The No-Good-Choice election

At our monastery, each meal always has a main entree and at least one alternative. As a vegetarian, though, I often go through the dinner line and find nothing that’s tasty and good for me. The solution is easy: I can bypass the entrees in favor of a simple sandwich or bowl of soup.

The problem is worse with a presidential election. There’s no equivalent of a peanut-butter sandwich when both candidates are utterly unpalatable.

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  1. For those who view the USA from outside – the problem may actually may be with some of your major media outlets which appear to not actually report “news” but make “news” which appear to be “making up news.” Two major outlets have allowed themselves no longer to be journalism but controlled by opposite parties and lobby groups which are over funded by a few seeking additional power and control. Also there are nasty bloggers (not yourself) who have gained celebrity status and the “attack ads” are not something that other countries find approriate. For example – it is known worldwide that Americans are swallowing the media suggestions that your President is a Muslim, socialist and not an American or that the Republican is too wealthy and lacking global understanding for the job. The USA also is perceived from the outside as being full of anger – Americans angry at each other for almost everything including whatever the tensions their Church problems may be and a people who are very very polarized. As a citzen of a neighbouring democratic country – I can only encourage you first to vote even if it is difficult and then as a Benedictine – work to assist many to learn to meditate and find their true selves and the truths out there versus what is now being “fed to all” and rediscover the true realities and the realistic future. All the best towards a healthy future.

    • Thank you for useful perspective.

      The media do not serve us well in the USA. I long since turned them off. When I see many legal scholars and solid Christian social scientists (liberal and conservative) dismayed at the choices, I know my own dismay is real.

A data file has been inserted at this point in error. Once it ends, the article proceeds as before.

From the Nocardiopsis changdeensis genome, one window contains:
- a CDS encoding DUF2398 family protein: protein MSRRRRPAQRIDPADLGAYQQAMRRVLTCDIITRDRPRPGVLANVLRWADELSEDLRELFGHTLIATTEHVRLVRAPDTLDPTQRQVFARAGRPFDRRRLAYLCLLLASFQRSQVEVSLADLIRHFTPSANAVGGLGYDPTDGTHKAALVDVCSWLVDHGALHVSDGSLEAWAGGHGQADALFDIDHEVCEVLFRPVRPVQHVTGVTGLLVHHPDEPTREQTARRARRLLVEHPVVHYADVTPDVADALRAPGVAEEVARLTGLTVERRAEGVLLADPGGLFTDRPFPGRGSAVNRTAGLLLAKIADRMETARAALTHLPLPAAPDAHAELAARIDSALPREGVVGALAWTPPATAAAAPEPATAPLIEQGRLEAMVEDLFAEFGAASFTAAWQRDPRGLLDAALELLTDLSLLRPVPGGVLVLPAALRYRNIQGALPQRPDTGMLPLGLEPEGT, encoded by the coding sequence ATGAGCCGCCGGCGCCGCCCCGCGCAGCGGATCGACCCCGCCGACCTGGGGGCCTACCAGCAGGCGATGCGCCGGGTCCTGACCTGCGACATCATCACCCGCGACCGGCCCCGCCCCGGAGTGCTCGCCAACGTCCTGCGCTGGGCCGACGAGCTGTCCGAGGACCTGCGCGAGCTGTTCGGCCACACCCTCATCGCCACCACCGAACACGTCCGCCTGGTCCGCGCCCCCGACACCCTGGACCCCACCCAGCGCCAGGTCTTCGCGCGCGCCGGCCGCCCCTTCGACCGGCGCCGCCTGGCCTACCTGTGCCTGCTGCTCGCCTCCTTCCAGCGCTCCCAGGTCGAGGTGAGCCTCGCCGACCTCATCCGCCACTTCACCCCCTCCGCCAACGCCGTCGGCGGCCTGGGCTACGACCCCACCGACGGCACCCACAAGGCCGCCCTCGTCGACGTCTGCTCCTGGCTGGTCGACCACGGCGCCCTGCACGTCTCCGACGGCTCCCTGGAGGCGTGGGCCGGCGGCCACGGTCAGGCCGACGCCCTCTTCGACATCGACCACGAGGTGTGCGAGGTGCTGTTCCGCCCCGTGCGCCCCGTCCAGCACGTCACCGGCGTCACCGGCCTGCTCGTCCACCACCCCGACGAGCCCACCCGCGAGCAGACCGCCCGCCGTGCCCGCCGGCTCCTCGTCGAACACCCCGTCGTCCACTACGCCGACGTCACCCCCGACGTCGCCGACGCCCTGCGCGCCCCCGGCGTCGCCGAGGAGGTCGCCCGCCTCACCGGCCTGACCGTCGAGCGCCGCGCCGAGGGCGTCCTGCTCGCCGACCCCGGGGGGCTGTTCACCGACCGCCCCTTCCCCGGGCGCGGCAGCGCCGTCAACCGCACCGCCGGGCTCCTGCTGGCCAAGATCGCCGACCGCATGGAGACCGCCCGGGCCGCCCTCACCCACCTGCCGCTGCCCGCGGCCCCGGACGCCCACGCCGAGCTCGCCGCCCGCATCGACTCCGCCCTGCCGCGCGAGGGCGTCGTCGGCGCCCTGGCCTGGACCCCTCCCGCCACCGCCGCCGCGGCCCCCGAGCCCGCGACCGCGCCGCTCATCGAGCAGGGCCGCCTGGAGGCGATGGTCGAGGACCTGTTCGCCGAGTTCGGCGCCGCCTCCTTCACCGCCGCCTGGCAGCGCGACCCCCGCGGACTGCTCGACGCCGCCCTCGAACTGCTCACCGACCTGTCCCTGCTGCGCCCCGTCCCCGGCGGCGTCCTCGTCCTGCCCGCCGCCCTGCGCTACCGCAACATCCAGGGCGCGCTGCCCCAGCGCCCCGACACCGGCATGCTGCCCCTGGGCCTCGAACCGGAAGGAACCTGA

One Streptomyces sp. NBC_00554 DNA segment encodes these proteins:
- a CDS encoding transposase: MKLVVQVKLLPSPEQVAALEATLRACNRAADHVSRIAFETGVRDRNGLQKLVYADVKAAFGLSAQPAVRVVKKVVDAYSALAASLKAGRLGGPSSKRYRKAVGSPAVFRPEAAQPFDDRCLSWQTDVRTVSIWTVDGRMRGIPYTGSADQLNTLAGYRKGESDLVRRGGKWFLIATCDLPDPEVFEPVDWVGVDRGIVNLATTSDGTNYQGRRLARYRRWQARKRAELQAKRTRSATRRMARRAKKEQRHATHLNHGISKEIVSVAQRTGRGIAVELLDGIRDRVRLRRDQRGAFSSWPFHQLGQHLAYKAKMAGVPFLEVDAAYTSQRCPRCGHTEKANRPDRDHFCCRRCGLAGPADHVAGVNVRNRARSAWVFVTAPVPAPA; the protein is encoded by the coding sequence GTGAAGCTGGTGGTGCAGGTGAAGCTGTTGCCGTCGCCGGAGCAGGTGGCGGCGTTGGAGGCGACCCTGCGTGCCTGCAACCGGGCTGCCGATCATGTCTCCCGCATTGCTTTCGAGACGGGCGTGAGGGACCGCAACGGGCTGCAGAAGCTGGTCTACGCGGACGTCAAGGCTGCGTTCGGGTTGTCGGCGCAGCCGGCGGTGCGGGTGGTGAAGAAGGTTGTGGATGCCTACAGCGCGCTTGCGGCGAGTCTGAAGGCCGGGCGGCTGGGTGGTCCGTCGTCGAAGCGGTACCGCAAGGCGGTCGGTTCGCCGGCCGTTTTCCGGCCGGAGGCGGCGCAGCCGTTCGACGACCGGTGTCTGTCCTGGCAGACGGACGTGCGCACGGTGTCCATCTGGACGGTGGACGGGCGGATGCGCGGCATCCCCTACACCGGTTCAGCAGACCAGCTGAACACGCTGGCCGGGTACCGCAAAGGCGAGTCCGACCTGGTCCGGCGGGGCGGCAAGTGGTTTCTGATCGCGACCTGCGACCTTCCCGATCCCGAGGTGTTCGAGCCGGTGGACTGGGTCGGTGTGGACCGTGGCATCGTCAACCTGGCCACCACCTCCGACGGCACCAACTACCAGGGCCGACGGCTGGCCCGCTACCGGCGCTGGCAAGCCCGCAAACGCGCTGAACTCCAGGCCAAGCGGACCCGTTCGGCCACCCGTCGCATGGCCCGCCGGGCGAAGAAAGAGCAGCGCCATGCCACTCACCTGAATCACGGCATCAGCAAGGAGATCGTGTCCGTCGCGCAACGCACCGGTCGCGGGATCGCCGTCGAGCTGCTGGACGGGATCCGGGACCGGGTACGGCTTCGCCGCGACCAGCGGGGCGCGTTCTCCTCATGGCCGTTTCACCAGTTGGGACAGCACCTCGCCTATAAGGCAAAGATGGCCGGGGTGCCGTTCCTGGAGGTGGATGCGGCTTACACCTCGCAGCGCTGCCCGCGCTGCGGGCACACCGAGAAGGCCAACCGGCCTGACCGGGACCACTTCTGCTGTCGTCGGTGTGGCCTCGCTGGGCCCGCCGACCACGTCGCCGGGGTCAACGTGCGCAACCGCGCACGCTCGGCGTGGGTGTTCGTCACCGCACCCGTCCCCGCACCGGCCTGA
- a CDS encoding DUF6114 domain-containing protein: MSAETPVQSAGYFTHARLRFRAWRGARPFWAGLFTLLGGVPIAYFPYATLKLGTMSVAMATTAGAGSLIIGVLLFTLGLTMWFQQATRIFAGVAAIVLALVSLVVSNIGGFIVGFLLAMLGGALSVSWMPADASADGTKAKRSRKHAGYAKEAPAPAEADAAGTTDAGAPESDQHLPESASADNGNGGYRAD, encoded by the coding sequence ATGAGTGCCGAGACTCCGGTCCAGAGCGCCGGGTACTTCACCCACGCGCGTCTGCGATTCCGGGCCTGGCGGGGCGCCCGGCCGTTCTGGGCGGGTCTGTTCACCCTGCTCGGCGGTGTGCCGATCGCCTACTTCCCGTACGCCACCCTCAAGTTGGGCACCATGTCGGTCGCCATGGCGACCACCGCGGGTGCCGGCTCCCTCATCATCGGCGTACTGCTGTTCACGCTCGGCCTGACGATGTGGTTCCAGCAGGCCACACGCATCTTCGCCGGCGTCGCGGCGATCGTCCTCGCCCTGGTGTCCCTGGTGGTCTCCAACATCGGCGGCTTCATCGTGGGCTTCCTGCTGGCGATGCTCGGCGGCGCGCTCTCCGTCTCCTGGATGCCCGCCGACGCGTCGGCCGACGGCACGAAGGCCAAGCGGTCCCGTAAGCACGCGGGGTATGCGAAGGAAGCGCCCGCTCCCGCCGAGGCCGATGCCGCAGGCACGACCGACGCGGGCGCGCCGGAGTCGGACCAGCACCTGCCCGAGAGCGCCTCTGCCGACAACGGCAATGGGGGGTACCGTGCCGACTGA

• As a retired newspaper reporter, I find the media situation to be very sad. When I studied journalism, I had “objectivity” pounded into me. I still think you’ll find it in the smaller papers, thank goodness.

      • I thought Sue made an interesting point when she said that Americans are viewed as “full of anger.” Outrage is an easily-created emotional connection. TV, especially, seems to be focused on fomenting outrage.

        The discourse used to be more noble – focused on the common good – and objective journalism supported that approach.

        Still, in this election, I have thought a lot about what the nation might be like at the end of a four-year administration of either candidate. The pictures differ, but either makes me weep.

  2. You’re so right. The only thing we can do is line up our priorities and then pick the candidate who backs the most serious ones–then pray like crazy that God will honor us for doing our best. Like the Gospel said today, “Take courage.”

    • I think it is more difficult for you in a “swing state” where the vote you cast may be one that affects the final outcome strongly.

      Monasteries sometimes end up having an administrator for a period of time, rather than a Prioress or Abbot. It usually means they have problems to solve or decisions to make – and the leadership of a caring outsider who has no stake in the community frees everyone up to focus on the question and move forward.

      I don’t know what the equivalent would be for a nation, but if I could vote “none of the above” and get a disinterested administrator, I would do it in a flash.

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